But did you know that some of the fees associated with credit card processing are mandatory, consistent and non-negotiable while there is a tremendous amount of variability in other types of charges? Wholesale fees reflect the processing costs imposed by credit card issuing banks and credit card associations. These are non-negotiable and are the same regardless of which Merchant Account Provider you use. Markups, meanwhile, are the fees paid to your Merchant Account Provider and Payment Gateway Provider, and vary in many ways, including the rate and fee model. Small differences in how providers bill you can amount to a big difference in the total fees you end up paying.
If this all isn’t complicated enough, even the wholesale rates that you pay to process individual transactions can vary. This is due to the variability of risk involved.
To better understand why this is, imagine that your business sells office supplies. Compare the following scenarios: in the first, a customer comes into your store and purchases about $20 worth of paper and pens. They pay by credit card, correctly entering their PIN directly into your credit card terminal to verify.
In the second scenario, a customer calls your business to place a large order of supplies, valued at $1,500, for delivery. Because they are remote, they read off their credit card number to you over the phone for processing.
As a lender, which of the above scenarios would strike you as being more at risk for fraud or non-payment? Credit card processing fees are often assessed with risk level in mind. Here are some variables that determine the risk level:
In addition to the underlying wholesale rates, the markups charged by your provider will ultimately impact your total costs for processing credit cards.
Now that you have an understanding of why credit card processors charge the fees they do, and why variability exists, it’s important to understand the types of fees to which credit card processing is subject.
Transactional fees: Each credit card transaction you process incurs a cost to your business. This is typically taken off the top of the total transaction value and may be comprised of a percentage of the transaction value or a flat fee per transaction or both. These fees are actually several fees rolled into one, including:
Scheduled fees: These are ongoing monthly and/or annual fees covering the services provided by your payment processor(s) and any equipment you use. Each and every provider you sign on with directly who is involved in credit card processing, including your Merchant Account Provider and Payment Gateway Provider, may charge its own fees (with its own separate billing and contract). But while some providers might charge for things like monthly reports or printed statements, other providers do not charge anything beyond fees associated with individual transaction. You can reduce and streamline these ongoing charges by looking for a provider that doesn’t tack on an extra service fee as well as by selecting a single vendor who offers both Merchant Account Provider and Payment Gateway services under a single billing model.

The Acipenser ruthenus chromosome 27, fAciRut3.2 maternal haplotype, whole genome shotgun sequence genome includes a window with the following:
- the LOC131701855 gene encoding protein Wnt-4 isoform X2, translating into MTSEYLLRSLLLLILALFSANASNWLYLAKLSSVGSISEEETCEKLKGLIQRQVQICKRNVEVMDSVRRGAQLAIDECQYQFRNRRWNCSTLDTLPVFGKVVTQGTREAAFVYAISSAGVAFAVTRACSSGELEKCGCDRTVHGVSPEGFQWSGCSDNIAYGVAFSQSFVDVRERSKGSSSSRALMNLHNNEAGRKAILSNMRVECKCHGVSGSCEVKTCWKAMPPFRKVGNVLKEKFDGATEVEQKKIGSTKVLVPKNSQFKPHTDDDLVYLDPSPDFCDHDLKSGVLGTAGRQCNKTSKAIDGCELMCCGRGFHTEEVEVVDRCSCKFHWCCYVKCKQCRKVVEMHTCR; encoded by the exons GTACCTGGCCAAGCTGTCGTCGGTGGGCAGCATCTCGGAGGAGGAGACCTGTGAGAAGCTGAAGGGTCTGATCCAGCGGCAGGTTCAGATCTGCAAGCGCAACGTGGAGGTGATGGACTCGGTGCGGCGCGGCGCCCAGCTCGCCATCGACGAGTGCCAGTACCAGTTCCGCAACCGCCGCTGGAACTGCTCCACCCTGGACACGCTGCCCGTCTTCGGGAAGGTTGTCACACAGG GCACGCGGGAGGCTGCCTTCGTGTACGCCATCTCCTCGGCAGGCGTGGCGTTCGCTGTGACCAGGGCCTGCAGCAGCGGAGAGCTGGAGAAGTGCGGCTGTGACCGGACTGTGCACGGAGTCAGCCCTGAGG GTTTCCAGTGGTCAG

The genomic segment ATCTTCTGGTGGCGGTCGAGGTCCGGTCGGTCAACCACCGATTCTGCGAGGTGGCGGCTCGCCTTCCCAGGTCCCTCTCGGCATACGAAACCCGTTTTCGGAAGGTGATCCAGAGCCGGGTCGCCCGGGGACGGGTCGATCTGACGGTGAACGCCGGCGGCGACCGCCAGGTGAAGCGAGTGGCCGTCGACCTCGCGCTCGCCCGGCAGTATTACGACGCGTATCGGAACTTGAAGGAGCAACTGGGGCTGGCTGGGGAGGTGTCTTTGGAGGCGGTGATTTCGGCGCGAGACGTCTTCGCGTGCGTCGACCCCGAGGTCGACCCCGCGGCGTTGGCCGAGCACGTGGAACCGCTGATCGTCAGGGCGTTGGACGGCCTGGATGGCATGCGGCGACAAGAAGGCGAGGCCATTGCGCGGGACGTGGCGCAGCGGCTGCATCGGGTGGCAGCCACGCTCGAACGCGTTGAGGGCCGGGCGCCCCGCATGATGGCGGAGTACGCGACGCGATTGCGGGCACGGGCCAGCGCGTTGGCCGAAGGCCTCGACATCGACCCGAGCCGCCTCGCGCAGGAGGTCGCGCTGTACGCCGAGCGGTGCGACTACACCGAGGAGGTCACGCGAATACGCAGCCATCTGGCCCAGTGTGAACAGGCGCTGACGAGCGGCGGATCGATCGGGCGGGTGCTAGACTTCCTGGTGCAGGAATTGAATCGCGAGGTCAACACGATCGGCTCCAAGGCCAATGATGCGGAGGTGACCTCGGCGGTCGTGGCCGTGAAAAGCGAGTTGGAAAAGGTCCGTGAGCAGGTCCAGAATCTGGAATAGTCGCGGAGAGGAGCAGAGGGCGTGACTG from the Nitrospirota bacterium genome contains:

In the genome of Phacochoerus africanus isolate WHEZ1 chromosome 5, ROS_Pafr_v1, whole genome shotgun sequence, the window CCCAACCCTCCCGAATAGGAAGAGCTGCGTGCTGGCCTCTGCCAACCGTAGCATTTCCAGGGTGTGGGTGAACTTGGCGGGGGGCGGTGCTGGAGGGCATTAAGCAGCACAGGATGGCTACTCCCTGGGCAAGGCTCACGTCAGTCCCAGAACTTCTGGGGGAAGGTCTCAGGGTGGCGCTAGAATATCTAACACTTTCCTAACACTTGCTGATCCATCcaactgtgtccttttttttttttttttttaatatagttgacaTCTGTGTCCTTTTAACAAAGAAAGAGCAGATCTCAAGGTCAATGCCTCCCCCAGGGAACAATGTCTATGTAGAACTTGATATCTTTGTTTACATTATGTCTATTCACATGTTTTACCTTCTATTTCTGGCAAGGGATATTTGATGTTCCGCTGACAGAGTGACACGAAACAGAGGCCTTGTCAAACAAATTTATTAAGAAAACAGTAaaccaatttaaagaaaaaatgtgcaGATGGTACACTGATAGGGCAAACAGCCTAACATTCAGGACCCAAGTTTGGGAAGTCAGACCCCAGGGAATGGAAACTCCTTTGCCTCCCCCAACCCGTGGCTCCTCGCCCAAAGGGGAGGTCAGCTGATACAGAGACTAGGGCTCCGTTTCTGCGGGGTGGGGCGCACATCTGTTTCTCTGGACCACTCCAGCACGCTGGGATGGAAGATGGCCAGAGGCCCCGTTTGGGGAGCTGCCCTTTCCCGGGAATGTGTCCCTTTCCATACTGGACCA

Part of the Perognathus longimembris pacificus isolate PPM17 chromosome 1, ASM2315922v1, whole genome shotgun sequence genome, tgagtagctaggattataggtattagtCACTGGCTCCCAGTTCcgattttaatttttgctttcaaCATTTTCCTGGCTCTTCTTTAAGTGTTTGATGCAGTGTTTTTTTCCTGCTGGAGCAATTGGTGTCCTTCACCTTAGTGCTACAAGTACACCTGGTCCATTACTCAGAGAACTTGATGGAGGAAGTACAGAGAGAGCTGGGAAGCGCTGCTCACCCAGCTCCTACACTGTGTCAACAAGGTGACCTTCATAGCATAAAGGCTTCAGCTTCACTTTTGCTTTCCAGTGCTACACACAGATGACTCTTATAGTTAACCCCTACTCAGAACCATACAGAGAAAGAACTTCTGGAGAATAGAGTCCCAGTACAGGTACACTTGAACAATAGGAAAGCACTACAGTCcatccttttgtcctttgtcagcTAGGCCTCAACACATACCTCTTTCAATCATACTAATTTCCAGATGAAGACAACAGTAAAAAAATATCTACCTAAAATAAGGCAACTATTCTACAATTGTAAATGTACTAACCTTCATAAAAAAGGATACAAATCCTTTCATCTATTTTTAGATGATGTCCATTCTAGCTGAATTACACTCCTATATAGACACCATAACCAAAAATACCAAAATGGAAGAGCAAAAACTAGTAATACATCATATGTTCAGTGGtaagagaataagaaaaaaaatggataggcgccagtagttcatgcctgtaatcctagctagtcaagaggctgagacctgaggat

Chargebacks: Chargebacks occur when a customer disputes a charge, resulting in the reversal of the fees you were paid. When a customer disputes a transaction, the billing is removed from their statement and charged back to your business. Though in some cases, a chargeback may be due to an erroneous fraud report by a cardholder that can be quickly cleared up and reversed, the liability rests on businesses in cases where fraud did occur after a chip card was processed incorrectly. Cardholders’ banks may also initiate chargebacks – even if a transaction is approved – if a chip card is swiped and not inserted.
Incidental charges: In addition to one-off fees such as chargebacks, your credit card processing provider may charge for things like terminating your agreement mid-contract. But even contract exit fees vary from provider to provider – and some may not charge penalties for leaving at all, allowing businesses to sign on on a month-to-month basis. This again underscores the importance of comparing all of your credit card processing options before signing on with a provider.
If businesses that don’t accept credit cards are poised to lose thousands of dollars annually, but processing fees are a minefield of markups is there any way to make processing card payments more manageable?
As we’ve already mentioned, your choice of payment processor can make a big difference on the ease and cost of accepting credit card payments. Here are some things you can do to reduce your costs:
Does your business accept credit cards? What was most surprising to you when you set up your credit card payment processing? Let us know in the comments section below!
Editor's Note: This post was originally published in December 2016 and has been updated for comprehensiveness and accuracy.